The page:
With respect to the extortion issue, Dinerstein testified that Wallis did contact him to discuss a phone call he had received from a man who Wallis had defrauded with mob affiliations. Id. at 46. Dinerstein stated that he put Wallis in touch with a private investigator because it wasn't a legal matter, but that he agreed to bill the investigator's fees through Dinerstein & Lesser. Id. at 46-47.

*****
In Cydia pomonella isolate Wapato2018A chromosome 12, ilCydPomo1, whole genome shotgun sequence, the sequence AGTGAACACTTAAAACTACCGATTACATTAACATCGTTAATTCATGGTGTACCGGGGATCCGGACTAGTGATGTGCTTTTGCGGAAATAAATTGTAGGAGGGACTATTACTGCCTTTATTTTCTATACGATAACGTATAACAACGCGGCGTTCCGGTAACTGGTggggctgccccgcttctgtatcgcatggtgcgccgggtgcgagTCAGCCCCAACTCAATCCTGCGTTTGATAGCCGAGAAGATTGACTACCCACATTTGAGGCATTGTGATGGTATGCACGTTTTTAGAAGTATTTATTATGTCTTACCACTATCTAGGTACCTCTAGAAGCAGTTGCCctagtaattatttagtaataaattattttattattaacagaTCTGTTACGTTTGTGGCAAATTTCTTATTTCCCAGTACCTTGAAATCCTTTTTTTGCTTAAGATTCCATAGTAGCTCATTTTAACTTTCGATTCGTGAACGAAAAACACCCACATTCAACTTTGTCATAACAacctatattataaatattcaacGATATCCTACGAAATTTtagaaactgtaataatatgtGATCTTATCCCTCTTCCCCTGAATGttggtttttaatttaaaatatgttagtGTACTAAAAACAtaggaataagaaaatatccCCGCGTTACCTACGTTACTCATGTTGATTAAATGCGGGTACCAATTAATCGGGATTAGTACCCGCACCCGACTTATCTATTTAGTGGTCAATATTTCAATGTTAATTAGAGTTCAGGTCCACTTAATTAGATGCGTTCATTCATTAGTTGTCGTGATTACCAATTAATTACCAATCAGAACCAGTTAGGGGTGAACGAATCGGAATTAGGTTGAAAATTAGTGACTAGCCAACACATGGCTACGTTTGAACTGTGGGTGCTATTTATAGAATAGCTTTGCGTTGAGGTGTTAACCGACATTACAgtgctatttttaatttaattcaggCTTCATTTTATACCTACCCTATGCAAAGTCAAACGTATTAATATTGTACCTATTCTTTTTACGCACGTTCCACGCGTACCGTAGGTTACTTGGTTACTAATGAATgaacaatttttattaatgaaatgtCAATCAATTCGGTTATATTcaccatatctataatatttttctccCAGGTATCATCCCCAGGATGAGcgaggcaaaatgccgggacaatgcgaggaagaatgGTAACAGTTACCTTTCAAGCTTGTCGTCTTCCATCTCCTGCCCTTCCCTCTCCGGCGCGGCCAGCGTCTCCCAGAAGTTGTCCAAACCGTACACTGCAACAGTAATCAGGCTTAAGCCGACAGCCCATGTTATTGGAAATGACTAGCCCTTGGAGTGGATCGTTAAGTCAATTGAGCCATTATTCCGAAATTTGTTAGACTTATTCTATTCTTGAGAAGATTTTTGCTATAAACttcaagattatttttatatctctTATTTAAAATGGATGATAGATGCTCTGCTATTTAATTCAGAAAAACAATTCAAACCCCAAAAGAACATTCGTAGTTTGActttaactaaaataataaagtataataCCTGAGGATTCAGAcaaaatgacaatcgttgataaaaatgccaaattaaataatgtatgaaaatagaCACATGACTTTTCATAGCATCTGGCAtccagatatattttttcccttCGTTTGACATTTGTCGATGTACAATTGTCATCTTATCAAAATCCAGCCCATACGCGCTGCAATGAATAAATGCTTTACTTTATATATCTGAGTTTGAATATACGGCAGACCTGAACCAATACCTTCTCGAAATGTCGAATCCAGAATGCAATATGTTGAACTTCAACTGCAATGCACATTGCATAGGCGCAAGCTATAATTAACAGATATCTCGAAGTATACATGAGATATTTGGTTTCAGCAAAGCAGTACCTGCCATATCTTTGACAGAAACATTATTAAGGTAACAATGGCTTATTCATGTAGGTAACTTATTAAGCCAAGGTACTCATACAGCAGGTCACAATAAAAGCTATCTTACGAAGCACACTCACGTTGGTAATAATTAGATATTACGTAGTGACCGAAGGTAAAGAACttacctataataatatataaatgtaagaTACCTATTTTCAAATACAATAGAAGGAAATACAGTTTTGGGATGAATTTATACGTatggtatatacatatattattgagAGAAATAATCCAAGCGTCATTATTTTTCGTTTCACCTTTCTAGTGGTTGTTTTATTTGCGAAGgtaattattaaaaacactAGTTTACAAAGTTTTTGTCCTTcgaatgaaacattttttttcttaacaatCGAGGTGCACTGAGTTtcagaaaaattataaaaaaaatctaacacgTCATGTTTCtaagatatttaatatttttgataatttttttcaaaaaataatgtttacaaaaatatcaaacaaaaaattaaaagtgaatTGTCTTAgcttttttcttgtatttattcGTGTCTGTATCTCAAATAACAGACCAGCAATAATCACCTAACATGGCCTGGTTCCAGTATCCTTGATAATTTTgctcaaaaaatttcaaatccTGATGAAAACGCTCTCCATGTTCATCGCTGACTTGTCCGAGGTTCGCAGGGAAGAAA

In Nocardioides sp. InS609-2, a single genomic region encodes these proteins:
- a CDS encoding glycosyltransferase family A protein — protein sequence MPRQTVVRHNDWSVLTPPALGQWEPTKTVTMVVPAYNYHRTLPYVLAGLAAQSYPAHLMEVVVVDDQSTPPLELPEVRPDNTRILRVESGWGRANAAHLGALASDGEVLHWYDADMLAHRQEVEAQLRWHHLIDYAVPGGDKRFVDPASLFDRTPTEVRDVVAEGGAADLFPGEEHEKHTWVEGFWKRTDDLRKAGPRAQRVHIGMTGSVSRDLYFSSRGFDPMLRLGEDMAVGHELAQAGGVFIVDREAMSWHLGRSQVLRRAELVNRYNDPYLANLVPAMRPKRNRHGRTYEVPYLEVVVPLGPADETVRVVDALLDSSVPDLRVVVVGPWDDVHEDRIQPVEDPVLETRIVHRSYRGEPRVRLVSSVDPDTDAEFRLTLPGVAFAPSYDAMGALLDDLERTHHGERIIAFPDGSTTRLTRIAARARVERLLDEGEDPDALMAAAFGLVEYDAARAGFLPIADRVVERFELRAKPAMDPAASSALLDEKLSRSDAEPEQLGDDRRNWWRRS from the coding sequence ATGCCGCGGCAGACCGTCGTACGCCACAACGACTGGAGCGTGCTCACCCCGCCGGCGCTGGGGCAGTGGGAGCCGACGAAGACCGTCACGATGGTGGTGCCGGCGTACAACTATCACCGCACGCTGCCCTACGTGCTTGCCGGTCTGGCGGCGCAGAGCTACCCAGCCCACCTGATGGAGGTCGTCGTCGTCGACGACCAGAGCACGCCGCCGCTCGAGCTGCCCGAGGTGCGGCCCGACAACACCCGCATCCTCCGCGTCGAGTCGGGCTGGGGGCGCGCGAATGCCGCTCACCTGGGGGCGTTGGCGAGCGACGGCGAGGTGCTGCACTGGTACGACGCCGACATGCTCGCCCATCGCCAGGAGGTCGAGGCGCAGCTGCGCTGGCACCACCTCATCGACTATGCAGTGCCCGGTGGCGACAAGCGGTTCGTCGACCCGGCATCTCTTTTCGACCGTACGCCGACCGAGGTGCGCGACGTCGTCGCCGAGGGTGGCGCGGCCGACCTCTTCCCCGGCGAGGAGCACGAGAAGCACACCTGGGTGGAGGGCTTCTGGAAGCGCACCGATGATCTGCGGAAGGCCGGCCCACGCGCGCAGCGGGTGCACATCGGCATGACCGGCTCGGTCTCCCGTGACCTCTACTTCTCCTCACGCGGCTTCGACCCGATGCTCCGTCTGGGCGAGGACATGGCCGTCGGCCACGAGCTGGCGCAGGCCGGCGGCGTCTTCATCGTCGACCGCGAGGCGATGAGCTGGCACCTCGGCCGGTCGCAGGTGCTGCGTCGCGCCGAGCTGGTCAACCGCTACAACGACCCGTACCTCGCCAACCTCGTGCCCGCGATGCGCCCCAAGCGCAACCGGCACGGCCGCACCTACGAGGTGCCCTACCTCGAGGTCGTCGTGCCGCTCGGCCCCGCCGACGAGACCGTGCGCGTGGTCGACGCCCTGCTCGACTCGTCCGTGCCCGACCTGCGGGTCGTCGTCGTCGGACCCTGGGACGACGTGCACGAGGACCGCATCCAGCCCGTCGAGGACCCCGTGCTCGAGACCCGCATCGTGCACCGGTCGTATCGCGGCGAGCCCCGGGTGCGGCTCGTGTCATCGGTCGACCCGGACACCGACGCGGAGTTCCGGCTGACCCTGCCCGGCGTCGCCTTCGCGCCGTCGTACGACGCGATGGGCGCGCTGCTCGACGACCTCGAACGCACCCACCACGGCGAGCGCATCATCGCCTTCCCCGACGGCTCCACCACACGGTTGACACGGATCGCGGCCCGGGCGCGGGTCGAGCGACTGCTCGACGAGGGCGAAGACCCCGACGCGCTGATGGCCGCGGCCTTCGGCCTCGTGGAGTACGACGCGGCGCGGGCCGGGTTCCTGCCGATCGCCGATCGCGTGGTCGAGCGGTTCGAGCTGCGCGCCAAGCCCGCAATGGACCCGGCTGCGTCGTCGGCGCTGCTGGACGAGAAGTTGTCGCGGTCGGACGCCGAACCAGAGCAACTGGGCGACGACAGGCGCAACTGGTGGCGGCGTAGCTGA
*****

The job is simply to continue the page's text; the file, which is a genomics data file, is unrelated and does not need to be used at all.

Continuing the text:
It is generally accepted that "an attorney may not knowingly reveal a confidence of his client or use a confidence of his client to the disadvantage of the client." Evans v. Artek Sys. Corp., 715 F.2d 788, 791 (2d Cir. 1983)(citing Canon 4-101(B) and DR 4-101(B)). It is equally well-settled that a client has a right to freely choose his counsel. See Hempstead Video, Inc. v. Inc. Vill. of Valley Stream, 409 F.3d 127, 132 (2d Cir. 2005). To balance these principles, the courts in this circuit have adopted a three-prong test to resolve disqualification motions. An attorney will be disqualified in situations involving successive representation where a moving party can show that (1) he is "a former client of the adverse party's counsel;" (2) "there is a substantial relationship" between the issues in the present lawsuit and the subject matter of the counsel's prior representation of the movant; and (3) "the attorney . . . had access to, or was likely to have access to, relevant privileged information in the course of his representation of the client." Id. at 133. ...